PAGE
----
Get to know members better through the use of data integration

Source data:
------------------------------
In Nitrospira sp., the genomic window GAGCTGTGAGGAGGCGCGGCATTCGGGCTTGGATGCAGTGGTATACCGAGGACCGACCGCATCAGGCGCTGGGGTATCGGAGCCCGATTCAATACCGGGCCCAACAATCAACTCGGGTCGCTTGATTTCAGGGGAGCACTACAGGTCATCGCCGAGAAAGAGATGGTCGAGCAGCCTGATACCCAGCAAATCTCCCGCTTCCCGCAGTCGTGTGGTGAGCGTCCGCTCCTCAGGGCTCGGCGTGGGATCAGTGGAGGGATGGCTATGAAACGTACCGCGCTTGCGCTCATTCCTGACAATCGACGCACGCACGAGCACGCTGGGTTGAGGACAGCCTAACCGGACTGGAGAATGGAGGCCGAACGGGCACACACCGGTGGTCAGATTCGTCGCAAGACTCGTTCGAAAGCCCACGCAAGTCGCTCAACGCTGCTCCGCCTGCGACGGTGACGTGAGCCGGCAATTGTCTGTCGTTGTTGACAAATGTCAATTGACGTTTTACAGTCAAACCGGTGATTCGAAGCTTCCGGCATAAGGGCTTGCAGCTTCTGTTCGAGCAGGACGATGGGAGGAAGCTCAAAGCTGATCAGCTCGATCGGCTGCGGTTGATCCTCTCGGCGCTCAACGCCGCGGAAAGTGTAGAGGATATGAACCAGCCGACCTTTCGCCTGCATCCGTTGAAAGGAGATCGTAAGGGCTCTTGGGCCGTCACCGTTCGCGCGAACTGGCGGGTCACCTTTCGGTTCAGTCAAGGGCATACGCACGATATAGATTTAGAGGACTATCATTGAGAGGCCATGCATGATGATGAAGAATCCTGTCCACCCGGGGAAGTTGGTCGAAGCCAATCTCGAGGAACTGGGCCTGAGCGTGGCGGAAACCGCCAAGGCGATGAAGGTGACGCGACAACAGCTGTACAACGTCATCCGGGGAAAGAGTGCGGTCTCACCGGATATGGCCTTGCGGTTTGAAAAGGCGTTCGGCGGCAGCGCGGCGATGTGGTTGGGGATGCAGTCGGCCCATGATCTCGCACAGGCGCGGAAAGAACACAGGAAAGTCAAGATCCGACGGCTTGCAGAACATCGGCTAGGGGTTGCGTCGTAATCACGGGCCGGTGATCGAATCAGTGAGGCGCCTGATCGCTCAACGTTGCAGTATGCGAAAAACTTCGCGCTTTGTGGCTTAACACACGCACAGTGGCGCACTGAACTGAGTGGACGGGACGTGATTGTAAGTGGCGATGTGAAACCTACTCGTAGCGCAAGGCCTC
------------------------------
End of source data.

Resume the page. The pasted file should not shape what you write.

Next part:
first_imgCollateral Valuations are essential while serving members and maintaining a healthy credit union. However, credit unions are relying on inaccurate valuations of their members’ collateral values because of disintegrated data.VehiclesMembers own many different kinds of vehicles. The values of their vehicles can fluctuate greatly depending on a plethora of factors.  Since vehicles are usually the second most valuable asset members own (next to their house), net worth calculations heavily depend on the value of members’ vehicles. Credit unions should begin gathering data about all their members’ vehicles and store all the history of these assets.HousingA house is usually the most valuable asset a member will ever own. As we saw in the Great Recession, housing values can fluctuate quickly. Housing valuations are becoming more common with companies like Zillow beginning to use statistical models to determine worth (sometimes very inaccurately due to disintegrated data). Credit unions have an advantage in valuing members’ housing (especially if they originated their mortgage) because they have historical data about all their members from many. Utilizing internal and external data sources, credit unions can sharpen their valuation of all their members’ (and potential members) homes. continue reading » 3SHARESShareShareSharePrintMailGooglePinterestDiggRedditStumbleuponDeliciousBufferTumblrlast_img read more